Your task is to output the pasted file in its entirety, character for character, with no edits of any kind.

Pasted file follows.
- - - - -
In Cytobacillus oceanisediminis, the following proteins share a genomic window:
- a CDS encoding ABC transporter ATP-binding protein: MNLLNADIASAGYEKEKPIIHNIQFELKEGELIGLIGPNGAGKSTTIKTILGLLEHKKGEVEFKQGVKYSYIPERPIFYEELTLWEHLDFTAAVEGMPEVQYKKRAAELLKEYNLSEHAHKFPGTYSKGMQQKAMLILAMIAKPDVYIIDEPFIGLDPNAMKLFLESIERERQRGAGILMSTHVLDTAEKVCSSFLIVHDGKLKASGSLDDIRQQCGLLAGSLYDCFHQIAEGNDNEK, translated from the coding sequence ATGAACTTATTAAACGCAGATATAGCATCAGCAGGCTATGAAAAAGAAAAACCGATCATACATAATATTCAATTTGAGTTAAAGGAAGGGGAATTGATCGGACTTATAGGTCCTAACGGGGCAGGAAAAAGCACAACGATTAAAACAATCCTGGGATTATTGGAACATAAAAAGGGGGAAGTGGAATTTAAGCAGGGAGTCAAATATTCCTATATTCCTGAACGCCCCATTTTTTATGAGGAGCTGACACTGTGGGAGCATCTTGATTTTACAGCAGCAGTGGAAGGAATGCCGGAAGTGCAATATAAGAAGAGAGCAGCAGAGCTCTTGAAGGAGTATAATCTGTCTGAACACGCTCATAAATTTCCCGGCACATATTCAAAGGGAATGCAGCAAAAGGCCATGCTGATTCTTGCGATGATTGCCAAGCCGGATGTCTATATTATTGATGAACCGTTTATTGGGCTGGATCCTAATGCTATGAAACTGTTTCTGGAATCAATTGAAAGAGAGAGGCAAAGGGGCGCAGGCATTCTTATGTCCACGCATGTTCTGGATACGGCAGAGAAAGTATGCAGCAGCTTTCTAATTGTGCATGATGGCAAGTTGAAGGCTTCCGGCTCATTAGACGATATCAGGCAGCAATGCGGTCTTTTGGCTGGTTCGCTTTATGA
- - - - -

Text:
In Cytobacillus oceanisediminis, the following proteins share a genomic window:
- a CDS encoding ABC transporter ATP-binding protein: MNLLNADIASAGYEKEKPIIHNIQFELKEGELIGLIGPNGAGKSTTIKTILGLLEHKKGEVEFKQGVKYSYIPERPIFYEELTLWEHLDFTAAVEGMPEVQYKKRAAELLKEYNLSEHAHKFPGTYSKGMQQKAMLILAMIAKPDVYIIDEPFIGLDPNAMKLFLESIERERQRGAGILMSTHVLDTAEKVCSSFLIVHDGKLKASGSLDDIRQQCGLLAGSLYDCFHQIAEGNDNEK, translated from the coding sequence ATGAACTTATTAAACGCAGATATAGCATCAGCAGGCTATGAAAAAGAAAAACCGATCATACATAATATTCAATTTGAGTTAAAGGAAGGGGAATTGATCGGACTTATAGGTCCTAACGGGGCAGGAAAAAGCACAACGATTAAAACAATCCTGGGATTATTGGAACATAAAAAGGGGGAAGTGGAATTTAAGCAGGGAGTCAAATATTCCTATATTCCTGAACGCCCCATTTTTTATGAGGAGCTGACACTGTGGGAGCATCTTGATTTTACAGCAGCAGTGGAAGGAATGCCGGAAGTGCAATATAAGAAGAGAGCAGCAGAGCTCTTGAAGGAGTATAATCTGTCTGAACACGCTCATAAATTTCCCGGCACATATTCAAAGGGAATGCAGCAAAAGGCCATGCTGATTCTTGCGATGATTGCCAAGCCGGATGTCTATATTATTGATGAACCGTTTATTGGGCTGGATCCTAATGCTATGAAACTGTTTCTGGAATCAATTGAAAGAGAGAGGCAAAGGGGCGCAGGCATTCTTATGTCCACGCATGTTCTGGATACGGCAGAGAAAGTATGCAGCAGCTTTCTAATTGTGCATGATGGCAAGTTGAAGGCTTCCGGCTCATTAGACGATATCAGGCAGCAATGCGGTCTTTTGGCTGGTTCGCTTTATGA